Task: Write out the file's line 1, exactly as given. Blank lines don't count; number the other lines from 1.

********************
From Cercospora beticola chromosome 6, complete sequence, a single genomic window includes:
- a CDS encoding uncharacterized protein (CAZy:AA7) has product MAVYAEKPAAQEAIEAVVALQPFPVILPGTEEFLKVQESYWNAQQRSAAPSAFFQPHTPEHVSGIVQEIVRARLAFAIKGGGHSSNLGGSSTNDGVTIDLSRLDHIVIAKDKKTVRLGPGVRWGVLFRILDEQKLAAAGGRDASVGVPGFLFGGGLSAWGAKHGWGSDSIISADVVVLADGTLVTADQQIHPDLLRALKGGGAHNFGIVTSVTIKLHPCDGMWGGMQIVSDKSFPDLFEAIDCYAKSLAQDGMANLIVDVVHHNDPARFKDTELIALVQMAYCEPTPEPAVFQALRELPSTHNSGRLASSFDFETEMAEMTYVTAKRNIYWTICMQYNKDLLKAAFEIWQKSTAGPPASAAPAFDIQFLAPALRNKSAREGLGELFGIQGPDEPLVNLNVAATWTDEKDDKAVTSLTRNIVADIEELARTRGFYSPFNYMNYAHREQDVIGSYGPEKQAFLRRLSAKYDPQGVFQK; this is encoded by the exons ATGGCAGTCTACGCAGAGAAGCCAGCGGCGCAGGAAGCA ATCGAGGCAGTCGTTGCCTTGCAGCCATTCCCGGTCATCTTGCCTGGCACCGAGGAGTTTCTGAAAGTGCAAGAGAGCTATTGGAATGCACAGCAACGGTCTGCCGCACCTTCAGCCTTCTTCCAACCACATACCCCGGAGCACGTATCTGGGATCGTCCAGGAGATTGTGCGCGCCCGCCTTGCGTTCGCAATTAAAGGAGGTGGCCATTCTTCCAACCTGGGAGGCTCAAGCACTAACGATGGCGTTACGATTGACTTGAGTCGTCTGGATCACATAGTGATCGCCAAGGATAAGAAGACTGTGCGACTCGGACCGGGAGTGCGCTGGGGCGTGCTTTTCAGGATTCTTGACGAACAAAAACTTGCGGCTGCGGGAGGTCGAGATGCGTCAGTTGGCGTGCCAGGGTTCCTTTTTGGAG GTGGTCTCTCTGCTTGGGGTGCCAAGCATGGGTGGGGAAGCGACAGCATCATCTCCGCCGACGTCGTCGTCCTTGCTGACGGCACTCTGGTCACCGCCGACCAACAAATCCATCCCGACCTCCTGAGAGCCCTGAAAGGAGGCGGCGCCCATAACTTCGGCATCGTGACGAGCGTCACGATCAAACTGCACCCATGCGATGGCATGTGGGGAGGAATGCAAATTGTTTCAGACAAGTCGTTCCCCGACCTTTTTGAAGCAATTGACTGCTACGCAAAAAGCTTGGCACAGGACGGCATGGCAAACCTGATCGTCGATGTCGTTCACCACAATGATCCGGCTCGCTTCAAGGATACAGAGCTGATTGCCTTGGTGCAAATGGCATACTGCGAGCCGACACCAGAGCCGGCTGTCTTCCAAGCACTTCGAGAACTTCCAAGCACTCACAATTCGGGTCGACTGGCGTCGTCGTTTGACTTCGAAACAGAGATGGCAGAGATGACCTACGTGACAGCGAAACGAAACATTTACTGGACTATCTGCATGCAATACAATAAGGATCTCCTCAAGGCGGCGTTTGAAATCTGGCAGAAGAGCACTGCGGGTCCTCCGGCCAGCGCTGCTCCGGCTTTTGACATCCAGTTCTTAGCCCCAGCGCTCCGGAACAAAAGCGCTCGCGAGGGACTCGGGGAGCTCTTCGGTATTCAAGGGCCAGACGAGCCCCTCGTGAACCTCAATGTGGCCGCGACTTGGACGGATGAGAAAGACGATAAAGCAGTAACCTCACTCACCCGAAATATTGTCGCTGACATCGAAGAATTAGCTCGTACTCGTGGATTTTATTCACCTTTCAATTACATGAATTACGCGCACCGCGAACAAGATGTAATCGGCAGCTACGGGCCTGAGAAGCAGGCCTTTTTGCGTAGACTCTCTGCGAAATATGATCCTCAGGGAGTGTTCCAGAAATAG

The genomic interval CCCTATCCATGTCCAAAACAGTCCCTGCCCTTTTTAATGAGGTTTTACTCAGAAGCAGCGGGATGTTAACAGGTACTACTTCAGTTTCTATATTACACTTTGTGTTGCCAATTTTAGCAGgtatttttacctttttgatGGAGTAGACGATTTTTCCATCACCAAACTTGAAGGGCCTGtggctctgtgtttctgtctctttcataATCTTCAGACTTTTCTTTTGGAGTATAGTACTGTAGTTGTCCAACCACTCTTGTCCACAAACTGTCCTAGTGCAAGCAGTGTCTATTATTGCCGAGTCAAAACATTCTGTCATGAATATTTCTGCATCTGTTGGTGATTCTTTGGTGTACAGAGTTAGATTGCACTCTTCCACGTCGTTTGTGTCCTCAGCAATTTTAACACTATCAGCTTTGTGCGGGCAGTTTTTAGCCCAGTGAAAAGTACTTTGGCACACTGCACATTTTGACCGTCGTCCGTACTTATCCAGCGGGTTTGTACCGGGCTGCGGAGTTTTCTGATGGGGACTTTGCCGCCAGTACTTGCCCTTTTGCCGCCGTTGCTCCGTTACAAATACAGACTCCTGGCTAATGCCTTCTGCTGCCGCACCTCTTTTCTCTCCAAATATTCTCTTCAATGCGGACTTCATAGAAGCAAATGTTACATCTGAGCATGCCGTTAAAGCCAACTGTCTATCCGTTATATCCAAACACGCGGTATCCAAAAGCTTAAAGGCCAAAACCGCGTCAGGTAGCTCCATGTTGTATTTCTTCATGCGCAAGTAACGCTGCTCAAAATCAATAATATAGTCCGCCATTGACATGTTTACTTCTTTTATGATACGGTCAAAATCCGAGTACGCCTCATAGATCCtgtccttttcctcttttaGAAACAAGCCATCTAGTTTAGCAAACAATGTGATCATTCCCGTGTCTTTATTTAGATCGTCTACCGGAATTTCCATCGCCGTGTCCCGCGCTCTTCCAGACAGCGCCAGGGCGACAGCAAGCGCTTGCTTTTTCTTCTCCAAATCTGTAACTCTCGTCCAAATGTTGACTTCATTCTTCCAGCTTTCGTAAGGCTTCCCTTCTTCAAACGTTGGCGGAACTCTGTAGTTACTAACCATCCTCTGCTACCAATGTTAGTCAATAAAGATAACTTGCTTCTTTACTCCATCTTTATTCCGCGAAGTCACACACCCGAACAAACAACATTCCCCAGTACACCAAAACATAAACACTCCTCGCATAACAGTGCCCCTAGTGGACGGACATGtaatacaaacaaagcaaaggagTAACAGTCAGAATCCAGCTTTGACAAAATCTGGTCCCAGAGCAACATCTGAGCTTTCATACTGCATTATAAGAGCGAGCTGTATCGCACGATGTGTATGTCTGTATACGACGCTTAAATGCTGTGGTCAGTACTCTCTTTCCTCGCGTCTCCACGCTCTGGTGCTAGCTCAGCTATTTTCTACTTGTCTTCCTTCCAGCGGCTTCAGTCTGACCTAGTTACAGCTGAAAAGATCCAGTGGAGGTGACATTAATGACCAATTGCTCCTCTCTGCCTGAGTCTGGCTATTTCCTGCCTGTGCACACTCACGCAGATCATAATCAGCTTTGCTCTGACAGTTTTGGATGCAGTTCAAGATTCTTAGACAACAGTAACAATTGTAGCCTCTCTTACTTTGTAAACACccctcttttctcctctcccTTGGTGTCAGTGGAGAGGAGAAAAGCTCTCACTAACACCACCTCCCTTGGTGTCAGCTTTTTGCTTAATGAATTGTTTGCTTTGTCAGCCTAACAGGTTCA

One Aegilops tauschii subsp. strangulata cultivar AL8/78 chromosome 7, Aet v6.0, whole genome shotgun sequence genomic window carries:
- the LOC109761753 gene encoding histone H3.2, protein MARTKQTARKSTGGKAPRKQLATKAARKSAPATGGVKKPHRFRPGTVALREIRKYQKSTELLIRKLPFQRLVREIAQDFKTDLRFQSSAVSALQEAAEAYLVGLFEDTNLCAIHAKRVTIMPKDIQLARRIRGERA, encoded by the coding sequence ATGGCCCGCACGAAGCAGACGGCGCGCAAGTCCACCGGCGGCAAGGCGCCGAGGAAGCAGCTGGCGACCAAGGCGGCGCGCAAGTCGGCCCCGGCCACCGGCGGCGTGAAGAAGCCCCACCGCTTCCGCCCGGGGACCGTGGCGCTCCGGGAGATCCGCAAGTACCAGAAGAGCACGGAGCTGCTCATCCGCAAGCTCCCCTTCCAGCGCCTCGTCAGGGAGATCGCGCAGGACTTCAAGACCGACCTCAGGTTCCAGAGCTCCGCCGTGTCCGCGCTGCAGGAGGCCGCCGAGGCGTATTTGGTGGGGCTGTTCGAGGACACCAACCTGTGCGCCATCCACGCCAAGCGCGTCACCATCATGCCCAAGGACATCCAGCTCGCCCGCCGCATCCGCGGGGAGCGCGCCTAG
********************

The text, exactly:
From Cercospora beticola chromosome 6, complete sequence, a single genomic window includes: